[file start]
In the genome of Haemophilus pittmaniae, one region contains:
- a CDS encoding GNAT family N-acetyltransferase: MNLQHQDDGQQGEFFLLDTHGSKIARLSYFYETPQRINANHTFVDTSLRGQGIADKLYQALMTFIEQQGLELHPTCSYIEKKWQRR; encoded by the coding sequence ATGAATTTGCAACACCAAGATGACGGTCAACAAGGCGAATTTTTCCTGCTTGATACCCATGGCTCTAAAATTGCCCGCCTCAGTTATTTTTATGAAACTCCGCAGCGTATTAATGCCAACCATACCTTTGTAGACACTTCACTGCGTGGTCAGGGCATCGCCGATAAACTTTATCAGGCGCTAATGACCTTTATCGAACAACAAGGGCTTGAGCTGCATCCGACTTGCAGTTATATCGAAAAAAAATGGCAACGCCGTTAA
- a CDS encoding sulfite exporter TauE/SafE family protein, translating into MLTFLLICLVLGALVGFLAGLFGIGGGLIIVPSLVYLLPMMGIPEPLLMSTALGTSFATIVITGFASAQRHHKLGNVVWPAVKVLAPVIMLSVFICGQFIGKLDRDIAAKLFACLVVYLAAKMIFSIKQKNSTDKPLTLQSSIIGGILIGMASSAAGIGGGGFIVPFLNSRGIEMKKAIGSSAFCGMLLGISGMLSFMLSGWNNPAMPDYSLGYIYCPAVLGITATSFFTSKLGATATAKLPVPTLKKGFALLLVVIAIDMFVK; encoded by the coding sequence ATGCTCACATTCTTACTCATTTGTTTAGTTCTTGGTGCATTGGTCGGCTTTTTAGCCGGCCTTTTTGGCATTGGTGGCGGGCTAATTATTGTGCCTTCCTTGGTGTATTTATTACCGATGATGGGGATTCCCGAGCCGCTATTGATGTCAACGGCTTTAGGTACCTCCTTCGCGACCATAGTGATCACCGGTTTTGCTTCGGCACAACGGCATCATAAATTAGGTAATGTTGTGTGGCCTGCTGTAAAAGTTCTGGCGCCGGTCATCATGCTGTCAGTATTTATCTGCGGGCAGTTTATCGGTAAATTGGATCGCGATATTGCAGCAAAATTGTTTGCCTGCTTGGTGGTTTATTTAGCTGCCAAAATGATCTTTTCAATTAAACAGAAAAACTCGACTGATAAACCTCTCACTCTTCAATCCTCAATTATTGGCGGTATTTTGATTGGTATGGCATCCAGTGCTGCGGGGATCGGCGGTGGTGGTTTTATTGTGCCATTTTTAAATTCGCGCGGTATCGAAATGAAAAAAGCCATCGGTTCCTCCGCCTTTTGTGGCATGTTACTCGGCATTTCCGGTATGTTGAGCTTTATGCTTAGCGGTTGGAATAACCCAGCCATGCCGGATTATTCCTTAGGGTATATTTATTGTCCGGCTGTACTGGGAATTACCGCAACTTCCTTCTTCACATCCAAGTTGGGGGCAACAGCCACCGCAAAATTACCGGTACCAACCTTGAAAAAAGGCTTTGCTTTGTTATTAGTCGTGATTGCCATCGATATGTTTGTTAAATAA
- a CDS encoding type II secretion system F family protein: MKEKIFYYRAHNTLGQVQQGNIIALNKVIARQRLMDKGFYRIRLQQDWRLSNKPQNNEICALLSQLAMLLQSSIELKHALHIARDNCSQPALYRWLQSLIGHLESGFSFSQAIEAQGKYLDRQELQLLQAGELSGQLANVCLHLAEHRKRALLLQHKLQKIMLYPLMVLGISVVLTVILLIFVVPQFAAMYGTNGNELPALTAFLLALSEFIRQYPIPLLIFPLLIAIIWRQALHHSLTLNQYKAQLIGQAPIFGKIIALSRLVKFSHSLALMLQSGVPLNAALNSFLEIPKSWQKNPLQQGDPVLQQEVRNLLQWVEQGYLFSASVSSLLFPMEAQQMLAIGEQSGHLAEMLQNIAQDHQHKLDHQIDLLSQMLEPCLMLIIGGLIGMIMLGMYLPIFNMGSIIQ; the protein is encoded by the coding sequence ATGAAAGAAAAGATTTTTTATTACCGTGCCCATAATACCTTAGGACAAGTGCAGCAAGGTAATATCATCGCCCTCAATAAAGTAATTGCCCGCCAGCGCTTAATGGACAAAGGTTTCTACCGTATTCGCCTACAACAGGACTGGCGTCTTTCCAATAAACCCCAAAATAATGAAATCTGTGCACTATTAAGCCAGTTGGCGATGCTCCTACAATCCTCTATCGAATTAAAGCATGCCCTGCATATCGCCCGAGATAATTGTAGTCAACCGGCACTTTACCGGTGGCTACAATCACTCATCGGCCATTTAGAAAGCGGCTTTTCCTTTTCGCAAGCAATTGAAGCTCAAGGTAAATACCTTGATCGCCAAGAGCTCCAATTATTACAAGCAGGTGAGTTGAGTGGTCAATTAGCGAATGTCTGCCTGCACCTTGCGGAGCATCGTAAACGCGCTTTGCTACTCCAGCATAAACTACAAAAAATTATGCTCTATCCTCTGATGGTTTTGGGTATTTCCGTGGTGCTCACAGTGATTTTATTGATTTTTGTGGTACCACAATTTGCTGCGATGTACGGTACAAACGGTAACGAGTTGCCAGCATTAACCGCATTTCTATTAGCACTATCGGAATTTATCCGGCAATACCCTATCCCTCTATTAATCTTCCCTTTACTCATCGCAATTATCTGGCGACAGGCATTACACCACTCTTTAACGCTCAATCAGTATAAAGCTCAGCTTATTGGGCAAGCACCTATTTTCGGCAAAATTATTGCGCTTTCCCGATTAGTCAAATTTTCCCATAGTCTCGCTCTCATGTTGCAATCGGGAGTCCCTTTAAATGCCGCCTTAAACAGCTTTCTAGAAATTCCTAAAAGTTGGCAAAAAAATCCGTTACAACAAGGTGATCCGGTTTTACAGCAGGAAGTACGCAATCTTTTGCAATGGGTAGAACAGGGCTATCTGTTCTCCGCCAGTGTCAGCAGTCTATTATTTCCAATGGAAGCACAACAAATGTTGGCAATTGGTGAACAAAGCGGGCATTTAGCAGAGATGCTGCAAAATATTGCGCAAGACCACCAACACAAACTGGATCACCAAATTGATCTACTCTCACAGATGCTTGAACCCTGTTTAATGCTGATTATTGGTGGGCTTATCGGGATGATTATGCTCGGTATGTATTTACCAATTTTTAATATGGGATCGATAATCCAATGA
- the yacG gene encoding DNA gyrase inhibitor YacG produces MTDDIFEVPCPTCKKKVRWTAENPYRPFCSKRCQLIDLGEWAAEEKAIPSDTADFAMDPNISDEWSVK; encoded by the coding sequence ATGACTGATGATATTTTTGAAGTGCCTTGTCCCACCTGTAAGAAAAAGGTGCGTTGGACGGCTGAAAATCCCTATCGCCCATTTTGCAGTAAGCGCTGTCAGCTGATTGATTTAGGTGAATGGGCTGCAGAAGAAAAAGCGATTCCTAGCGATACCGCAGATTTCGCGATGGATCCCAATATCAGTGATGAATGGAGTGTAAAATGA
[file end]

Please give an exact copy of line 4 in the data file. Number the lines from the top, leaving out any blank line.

- a CDS encoding type II secretion system F family protein: MKEKIFYYRAHNTLGQVQQGNIIALNKVIARQRLMDKGFYRIRLQQDWRLSNKPQNNEICALLSQLAMLLQSSIELKHALHIARDNCSQPALYRWLQSLIGHLESGFSFSQAIEAQGKYLDRQELQLLQAGELSGQLANVCLHLAEHRKRALLLQHKLQKIMLYPLMVLGISVVLTVILLIFVVPQFAAMYGTNGNELPALTAFLLALSEFIRQYPIPLLIFPLLIAIIWRQALHHSLTLNQYKAQLIGQAPIFGKIIALSRLVKFSHSLALMLQSGVPLNAALNSFLEIPKSWQKNPLQQGDPVLQQEVRNLLQWVEQGYLFSASVSSLLFPMEAQQMLAIGEQSGHLAEMLQNIAQDHQHKLDHQIDLLSQMLEPCLMLIIGGLIGMIMLGMYLPIFNMGSIIQ; the protein is encoded by the coding sequence ATGAAAGAAAAGATTTTTTATTACCGTGCCCATAATACCTTAGGACAAGTGCAGCAAGGTAATATCATCGCCCTCAATAAAGTAATTGCCCGCCAGCGCTTAATGGACAAAGGTTTCTACCGTATTCGCCTACAACAGGACTGGCGTCTTTCCAATAAACCCCAAAATAATGAAATCTGTGCACTATTAAGCCAGTTGGCGATGCTCCTACAATCCTCTATCGAATTAAAGCATGCCCTGCATATCGCCCGAGATAATTGTAGTCAACCGGCACTTTACCGGTGGCTACAATCACTCATCGGCCATTTAGAAAGCGGCTTTTCCTTTTCGCAAGCAATTGAAGCTCAAGGTAAATACCTTGATCGCCAAGAGCTCCAATTATTACAAGCAGGTGAGTTGAGTGGTCAATTAGCGAATGTCTGCCTGCACCTTGCGGAGCATCGTAAACGCGCTTTGCTACTCCAGCATAAACTACAAAAAATTATGCTCTATCCTCTGATGGTTTTGGGTATTTCCGTGGTGCTCACAGTGATTTTATTGATTTTTGTGGTACCACAATTTGCTGCGATGTACGGTACAAACGGTAACGAGTTGCCAGCATTAACCGCATTTCTATTAGCACTATCGGAATTTATCCGGCAATACCCTATCCCTCTATTAATCTTCCCTTTACTCATCGCAATTATCTGGCGACAGGCATTACACCACTCTTTAACGCTCAATCAGTATAAAGCTCAGCTTATTGGGCAAGCACCTATTTTCGGCAAAATTATTGCGCTTTCCCGATTAGTCAAATTTTCCCATAGTCTCGCTCTCATGTTGCAATCGGGAGTCCCTTTAAATGCCGCCTTAAACAGCTTTCTAGAAATTCCTAAAAGTTGGCAAAAAAATCCGTTACAACAAGGTGATCCGGTTTTACAGCAGGAAGTACGCAATCTTTTGCAATGGGTAGAACAGGGCTATCTGTTCTCCGCCAGTGTCAGCAGTCTATTATTTCCAATGGAAGCACAACAAATGTTGGCAATTGGTGAACAAAGCGGGCATTTAGCAGAGATGCTGCAAAATATTGCGCAAGACCACCAACACAAACTGGATCACCAAATTGATCTACTCTCACAGATGCTTGAACCCTGTTTAATGCTGATTATTGGTGGGCTTATCGGGATGATTATGCTCGGTATGTATTTACCAATTTTTAATATGGGATCGATAATCCAATGA